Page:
In 25 words or less: “A highly enjoyable album, featuring a collection of timeless songs that are no doubt as intrinsic to many of our own musical upbringings, as they are the members of Puddle of Mudd.”
Cover albums, tribute albums, whatever you may want to refer to them as, are always an interesting proposition and there never usually seems to be any real middle ground with them…they either work, or they don’t work. Most of the time however, that determination is purely in the ears of the beholder to speak. Well this time it’s Puddle Of Mudd’s turn to enter the fold with Re:(disc)overed. But firstly, for the benefit of those of you in Australia reading this who may recognise the name Puddle Of Mudd, then let me refresh your memory with song titles such as Blurry, Drift & Die, Control and She Hates Me which come from the bands debut album Come Clean released in 2001 and as of even yesterday, I can confirm that those songs are still heard on Australian rock radio. It may be news to some of you, but Puddle of Mudd have released 3 albums since Come Clean, sold over 7million albums worldwide, in the USA have had over a dozen radio hits. As a live band they are in high demand at some of the biggest rock and metal festivals in the world such as the UK’s Download Festival in June 2011
On this their fifth album, Puddle Of Mudd cover a bunch of their favourite songs and the songs selected are probably not what you expect. I am sure the expectation of many would be a CD full of covers from a selection of 1990’s grunge, alternative, metal and nu-metal bands… Well sorry to disappoint, but you have to skip a few decades and head back to the 70’s for the decade that provide the majority of the albums songs, and what a selection of songs at that. Rather than going for a selection of obscure bands and tracks, the band have picked a collection of some of the most timeless songs, from equally as timeless artists and there in lies the success of what I found to be an incredibly enjoyable album.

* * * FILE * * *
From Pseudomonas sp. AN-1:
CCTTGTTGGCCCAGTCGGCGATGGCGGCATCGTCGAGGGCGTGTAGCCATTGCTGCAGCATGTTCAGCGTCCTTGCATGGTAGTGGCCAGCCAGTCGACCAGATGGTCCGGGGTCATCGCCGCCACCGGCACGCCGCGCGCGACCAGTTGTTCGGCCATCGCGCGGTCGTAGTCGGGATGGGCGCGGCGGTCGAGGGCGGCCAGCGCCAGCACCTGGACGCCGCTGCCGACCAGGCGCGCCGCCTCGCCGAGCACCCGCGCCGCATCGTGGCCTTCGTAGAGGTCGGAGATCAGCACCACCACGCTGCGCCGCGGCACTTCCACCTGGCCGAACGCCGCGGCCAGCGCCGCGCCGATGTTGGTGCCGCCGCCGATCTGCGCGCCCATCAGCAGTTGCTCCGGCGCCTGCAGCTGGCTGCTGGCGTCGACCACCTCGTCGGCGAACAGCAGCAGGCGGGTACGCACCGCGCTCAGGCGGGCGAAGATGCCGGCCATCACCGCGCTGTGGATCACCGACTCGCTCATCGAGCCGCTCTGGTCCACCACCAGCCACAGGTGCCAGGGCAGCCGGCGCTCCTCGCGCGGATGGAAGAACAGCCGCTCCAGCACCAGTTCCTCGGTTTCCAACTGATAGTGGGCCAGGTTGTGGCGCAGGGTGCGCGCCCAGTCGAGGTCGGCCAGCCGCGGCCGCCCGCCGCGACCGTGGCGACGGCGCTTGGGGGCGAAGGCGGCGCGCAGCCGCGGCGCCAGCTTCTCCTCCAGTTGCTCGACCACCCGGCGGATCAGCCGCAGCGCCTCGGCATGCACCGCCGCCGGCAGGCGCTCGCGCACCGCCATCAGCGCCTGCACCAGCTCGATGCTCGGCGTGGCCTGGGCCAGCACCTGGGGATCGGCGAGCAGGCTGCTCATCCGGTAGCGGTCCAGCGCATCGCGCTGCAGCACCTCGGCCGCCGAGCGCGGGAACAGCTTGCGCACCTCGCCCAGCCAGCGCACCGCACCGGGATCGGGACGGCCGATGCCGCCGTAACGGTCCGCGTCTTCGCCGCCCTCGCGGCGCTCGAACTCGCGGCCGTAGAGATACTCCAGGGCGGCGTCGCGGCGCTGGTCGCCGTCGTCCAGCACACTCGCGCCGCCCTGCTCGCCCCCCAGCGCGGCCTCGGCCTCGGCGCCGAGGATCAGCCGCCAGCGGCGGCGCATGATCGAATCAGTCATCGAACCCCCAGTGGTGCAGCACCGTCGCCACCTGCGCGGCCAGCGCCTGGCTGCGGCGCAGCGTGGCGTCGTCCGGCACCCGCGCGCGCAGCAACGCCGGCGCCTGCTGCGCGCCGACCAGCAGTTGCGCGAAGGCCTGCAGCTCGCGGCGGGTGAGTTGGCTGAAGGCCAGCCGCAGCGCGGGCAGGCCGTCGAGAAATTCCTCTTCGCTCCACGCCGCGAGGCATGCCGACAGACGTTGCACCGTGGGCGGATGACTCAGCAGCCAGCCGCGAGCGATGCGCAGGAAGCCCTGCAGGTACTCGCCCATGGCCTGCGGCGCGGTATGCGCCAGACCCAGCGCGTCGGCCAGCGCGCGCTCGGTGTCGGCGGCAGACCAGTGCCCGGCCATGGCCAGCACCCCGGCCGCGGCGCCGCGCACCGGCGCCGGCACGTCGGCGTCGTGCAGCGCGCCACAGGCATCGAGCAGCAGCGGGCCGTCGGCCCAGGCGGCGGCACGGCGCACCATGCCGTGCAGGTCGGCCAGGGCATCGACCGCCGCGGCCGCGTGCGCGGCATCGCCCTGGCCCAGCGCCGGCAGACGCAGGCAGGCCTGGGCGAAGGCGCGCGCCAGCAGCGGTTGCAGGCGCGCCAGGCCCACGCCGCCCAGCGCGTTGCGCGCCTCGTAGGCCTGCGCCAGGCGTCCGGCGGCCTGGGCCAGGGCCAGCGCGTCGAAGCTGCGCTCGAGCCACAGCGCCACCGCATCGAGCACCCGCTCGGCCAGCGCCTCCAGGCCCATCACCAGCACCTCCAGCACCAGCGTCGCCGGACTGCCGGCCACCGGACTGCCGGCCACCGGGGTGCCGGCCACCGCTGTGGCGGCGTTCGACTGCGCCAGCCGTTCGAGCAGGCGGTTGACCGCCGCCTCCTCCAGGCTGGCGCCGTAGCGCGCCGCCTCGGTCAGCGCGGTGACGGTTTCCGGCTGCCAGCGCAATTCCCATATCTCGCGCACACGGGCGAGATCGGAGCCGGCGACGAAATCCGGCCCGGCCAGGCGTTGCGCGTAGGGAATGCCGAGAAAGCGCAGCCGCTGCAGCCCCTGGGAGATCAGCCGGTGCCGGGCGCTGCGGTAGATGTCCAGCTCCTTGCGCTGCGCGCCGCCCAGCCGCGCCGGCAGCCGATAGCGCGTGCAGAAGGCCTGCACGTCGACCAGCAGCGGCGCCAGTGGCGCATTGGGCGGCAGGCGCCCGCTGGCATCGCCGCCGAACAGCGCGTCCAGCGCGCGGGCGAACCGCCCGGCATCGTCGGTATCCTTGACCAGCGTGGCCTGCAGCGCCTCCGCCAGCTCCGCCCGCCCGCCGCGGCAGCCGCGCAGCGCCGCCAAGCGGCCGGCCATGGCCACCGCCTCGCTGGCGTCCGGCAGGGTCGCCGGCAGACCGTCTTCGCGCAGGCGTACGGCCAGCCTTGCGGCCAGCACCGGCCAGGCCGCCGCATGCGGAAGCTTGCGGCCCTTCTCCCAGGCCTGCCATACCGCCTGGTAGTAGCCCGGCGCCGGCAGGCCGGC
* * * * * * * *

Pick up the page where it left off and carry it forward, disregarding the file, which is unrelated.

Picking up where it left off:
One of my favourite Rolling Stones songs Gimme Shelter opens proceedings and follows into Neil Young’s Old Man. Referring to both these specific songs as well as the album as a whole, the band have mostly stayed very faithful to the original versions albeit with the distinct vocals of Wes Scantlin providing a definite Puddle Of Mudd flavour such as on their take of AC/DC’s TNT. Songs that are so far removed from the style that Puddle of Mudd are renowned offer up some of the albums greatest highlights with the duet of Scantlin and up and coming singer BC Jean on the Stevie Nicks and Tom Petty Stop Dragging My Heart Around. The guys make Billy Squier’s Everybody Wants You well and truly their own, man, what a smokin’ version this is, whilst Puddle Of Mudd doing Elton John’s Rocketman on face value just shouldn’t work, but believe me it does, once again the use of backing singers is a real highlight. Led Zeppelin’s reggae tinged D’yer M’aker and the funk of The James Gang/Joe Walsh track Funk#49 sees the band well and truly push themselves in a musical sense. Catering to my already self-confessed love of female backing vocals, then imagine my delight with hearing With A Little Help From My Friends, which takes from the Joe Cocker epic interpretation, rather than The Beatles original 3 minute pop version.
Whilst the execution of the songs and the bands musical ability on display throughout this album can’t be faulted, the real strength for me as to why Re:(disc)overed is so damn enjoyable is undoubtedly the song selection. A collection of timeless songs that are no doubt as intrinsic to many of our own musical upbringings, as they are the members of Puddle of Mudd.
Check it out if you like: Puddle Of Mudd, classic rock
Release date: Out now
Label: Goomba Music
1. Gimme Shelter
2. Old Man
4. Stop Draggin’ My Heart Around
5. The Joker
6. Everybody Wants You
7. Rocket Man
8. All Right Now
9. Shooting Star
10. D’yer Mak’er
11. Funk #49
13.With A Little Help From My Friends